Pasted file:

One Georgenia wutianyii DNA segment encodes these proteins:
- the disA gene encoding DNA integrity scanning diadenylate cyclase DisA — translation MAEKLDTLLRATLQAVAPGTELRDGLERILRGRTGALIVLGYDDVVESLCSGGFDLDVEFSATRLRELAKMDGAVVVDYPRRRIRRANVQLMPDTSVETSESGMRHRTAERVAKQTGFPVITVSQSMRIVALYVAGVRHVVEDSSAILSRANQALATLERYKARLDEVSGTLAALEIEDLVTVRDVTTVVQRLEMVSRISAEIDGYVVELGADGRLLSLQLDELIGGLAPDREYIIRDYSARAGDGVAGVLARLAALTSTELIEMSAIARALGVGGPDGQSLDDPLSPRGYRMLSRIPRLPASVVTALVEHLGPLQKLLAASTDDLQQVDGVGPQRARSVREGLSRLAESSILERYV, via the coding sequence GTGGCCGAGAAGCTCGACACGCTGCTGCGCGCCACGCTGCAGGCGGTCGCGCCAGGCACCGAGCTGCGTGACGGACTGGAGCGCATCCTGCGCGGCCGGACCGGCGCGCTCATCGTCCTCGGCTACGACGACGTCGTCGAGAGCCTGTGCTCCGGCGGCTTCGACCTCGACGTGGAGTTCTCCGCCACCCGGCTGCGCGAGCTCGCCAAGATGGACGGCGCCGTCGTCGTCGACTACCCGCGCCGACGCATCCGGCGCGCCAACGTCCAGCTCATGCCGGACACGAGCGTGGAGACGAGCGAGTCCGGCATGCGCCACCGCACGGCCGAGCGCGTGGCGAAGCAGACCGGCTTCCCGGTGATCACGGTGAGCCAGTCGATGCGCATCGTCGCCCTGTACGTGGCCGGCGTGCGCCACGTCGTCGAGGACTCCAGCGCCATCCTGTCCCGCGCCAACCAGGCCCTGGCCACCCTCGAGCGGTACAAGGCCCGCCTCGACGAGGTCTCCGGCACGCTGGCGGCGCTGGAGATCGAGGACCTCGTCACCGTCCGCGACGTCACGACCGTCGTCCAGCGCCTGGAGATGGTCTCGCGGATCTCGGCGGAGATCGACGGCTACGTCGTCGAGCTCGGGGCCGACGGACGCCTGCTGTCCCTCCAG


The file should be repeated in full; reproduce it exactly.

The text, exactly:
One Georgenia wutianyii DNA segment encodes these proteins:
- the disA gene encoding DNA integrity scanning diadenylate cyclase DisA — translation MAEKLDTLLRATLQAVAPGTELRDGLERILRGRTGALIVLGYDDVVESLCSGGFDLDVEFSATRLRELAKMDGAVVVDYPRRRIRRANVQLMPDTSVETSESGMRHRTAERVAKQTGFPVITVSQSMRIVALYVAGVRHVVEDSSAILSRANQALATLERYKARLDEVSGTLAALEIEDLVTVRDVTTVVQRLEMVSRISAEIDGYVVELGADGRLLSLQLDELIGGLAPDREYIIRDYSARAGDGVAGVLARLAALTSTELIEMSAIARALGVGGPDGQSLDDPLSPRGYRMLSRIPRLPASVVTALVEHLGPLQKLLAASTDDLQQVDGVGPQRARSVREGLSRLAESSILERYV, via the coding sequence GTGGCCGAGAAGCTCGACACGCTGCTGCGCGCCACGCTGCAGGCGGTCGCGCCAGGCACCGAGCTGCGTGACGGACTGGAGCGCATCCTGCGCGGCCGGACCGGCGCGCTCATCGTCCTCGGCTACGACGACGTCGTCGAGAGCCTGTGCTCCGGCGGCTTCGACCTCGACGTGGAGTTCTCCGCCACCCGGCTGCGCGAGCTCGCCAAGATGGACGGCGCCGTCGTCGTCGACTACCCGCGCCGACGCATCCGGCGCGCCAACGTCCAGCTCATGCCGGACACGAGCGTGGAGACGAGCGAGTCCGGCATGCGCCACCGCACGGCCGAGCGCGTGGCGAAGCAGACCGGCTTCCCGGTGATCACGGTGAGCCAGTCGATGCGCATCGTCGCCCTGTACGTGGCCGGCGTGCGCCACGTCGTCGAGGACTCCAGCGCCATCCTGTCCCGCGCCAACCAGGCCCTGGCCACCCTCGAGCGGTACAAGGCCCGCCTCGACGAGGTCTCCGGCACGCTGGCGGCGCTGGAGATCGAGGACCTCGTCACCGTCCGCGACGTCACGACCGTCGTCCAGCGCCTGGAGATGGTCTCGCGGATCTCGGCGGAGATCGACGGCTACGTCGTCGAGCTCGGGGCCGACGGACGCCTGCTGTCCCTCCAG